6 Questions for Silvia Moreno-Garcia

A photograph of Silvia Moreno-Garcia
Photo by Martin Dee

In October 2023 Restless Books published a new, illustrated edition of Bram Stoker’s gothic masterpiece, Dracula, with a foreword by Alexander Chee and an introduction by Silvia Moreno-Garcia. Moreno-Garcia is the author of Certain Dark Things, a vampire tale set in Mexico City; Mexican Gothic; and The Daughter of Doctor Moreau, among other novels. 

The cover to Bram Stoker's DraculaQ 

In your introduction to the new edition of Dracula, you write about the influence of disease on portrayals of vampires—the vampire as virus—contrasting them with more palatable versions like Buffy and Twilight. How do you think the Covid-19 pandemic could alter portrayals? 


It’s nearly impossible to predict the future. Right now vampires are not hot in literature or pop culture, and the pandemic didn’t move the needle on that. This doesn’t mean there are zero books being published with vampires, but there hasn’t been a big, earth-shattering cultural moment like we had with Twilight, which really opened the tap on a certain kind of vampire. And although the TV adaptation of Interview with the Vampire seems to be doing okay, films such as Renfield or The Last Voyage of the Demeter haven’t found an audience. But vampires are an eternally evolving narrative concept. 

One thing I haven’t seen, which would be interesting, would be to see vampires clash with modern technology. In 1949 Fritz Leiber wrote “The Girl with the Hungry Eyes,” which is about a psychic vampire, a model who seems to cause the death of the men who look at her image. I always found it an interesting interpretation because the power of the girl derives from mass media. It is her image, reproduced in billboards or calendars, that allows for the vampirism to happen. I wonder if you could do a similar concept but utilize social media as the tool by which a vampire could consume its victims. 

And social media goes “viral,” you know. There is this element of contagion inherent in our modern technology.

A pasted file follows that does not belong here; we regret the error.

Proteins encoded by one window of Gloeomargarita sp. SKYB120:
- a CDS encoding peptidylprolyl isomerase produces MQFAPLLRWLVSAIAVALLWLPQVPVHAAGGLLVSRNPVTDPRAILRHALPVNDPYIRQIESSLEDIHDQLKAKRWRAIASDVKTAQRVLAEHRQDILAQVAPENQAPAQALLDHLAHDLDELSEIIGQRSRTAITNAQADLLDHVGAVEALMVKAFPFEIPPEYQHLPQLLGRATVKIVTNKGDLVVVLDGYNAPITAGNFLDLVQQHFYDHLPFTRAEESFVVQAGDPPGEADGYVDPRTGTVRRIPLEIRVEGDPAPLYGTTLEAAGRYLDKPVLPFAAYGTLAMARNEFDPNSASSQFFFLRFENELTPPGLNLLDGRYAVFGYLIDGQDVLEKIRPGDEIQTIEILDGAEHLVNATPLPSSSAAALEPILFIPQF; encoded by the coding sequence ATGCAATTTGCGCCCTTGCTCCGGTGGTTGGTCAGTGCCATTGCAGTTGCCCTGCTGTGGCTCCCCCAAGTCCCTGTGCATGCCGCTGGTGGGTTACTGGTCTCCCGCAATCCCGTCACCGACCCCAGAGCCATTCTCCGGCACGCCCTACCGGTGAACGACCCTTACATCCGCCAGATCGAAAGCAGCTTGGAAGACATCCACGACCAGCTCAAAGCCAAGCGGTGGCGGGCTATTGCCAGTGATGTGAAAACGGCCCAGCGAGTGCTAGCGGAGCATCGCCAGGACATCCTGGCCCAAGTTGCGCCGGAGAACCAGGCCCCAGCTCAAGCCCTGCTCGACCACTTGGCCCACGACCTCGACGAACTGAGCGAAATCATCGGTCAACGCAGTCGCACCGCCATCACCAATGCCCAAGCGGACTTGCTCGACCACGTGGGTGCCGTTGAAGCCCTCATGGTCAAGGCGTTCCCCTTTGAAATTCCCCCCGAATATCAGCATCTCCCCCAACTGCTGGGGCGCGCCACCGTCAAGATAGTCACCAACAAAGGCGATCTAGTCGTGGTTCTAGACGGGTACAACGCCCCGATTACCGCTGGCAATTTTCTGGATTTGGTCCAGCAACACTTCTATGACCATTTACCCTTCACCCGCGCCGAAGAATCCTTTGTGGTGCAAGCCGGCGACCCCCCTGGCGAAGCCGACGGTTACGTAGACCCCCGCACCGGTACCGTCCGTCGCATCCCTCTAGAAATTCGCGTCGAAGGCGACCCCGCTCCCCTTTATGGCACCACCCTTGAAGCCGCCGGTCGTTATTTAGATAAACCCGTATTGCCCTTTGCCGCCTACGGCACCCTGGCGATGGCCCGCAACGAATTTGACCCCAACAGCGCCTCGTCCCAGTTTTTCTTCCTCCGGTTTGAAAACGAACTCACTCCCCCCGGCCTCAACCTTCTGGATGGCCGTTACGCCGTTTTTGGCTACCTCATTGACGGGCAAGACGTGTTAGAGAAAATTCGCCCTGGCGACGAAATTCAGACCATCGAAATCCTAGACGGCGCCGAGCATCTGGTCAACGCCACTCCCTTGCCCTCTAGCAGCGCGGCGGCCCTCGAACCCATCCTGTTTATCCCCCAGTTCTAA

Writing about your novel Certain Dark Things, Lavie Tidhar said, “Not since Anne Rice’s seminal Interview with the Vampire has the vampire story been so radically reimagined.” How are you and others reimagining the vampire story?


It’s impossible to give you a single answer because there is not a single vampire story, and vampires are always shifting. For a long time we had the traditional Dracula figure in literature, the vampire who springs from the gothic imagination. This includes characters such as Barnabas Collins from the soap opera Dark Shadows, Anne Rice’s vampires, and Chelsea Quinn Yarbro’s Saint-Germain series.

But then in the 1980s we got movies such as Near Dark and The Lost Boys, or books such as The Hunger or Lost Souls, where the traditional castle and gothic trappings vanished and the vampires were enmeshed in contemporary spaces. Vampires could play rock music or be yuppies at a fashionable nightclub. Then in the ’90s we had the rise of urban fantasy, and the vampire occupies a different space at that point. For example, with novels such as Anita Blake: Vampire Hunter and TV shows like Angel, the vampire was often coexisting with other supernatural entities (werewolves, ghosts, demons, etc.). 

Further changes occurred with the popularity of young adult and romantic themes in the 2000s. Recently we have seen queer vampires making more of a splash; the TV adaptation of Interview with the Vampire makes explicit what was once implicit in this regard. The vampire therefore keeps shifting, from a figure of repulsion to one that seems to fulfill fantasies and beyond.



While reimagining the vampire story, how are these contemporary novels also Dracula’s literary offspring (or not)?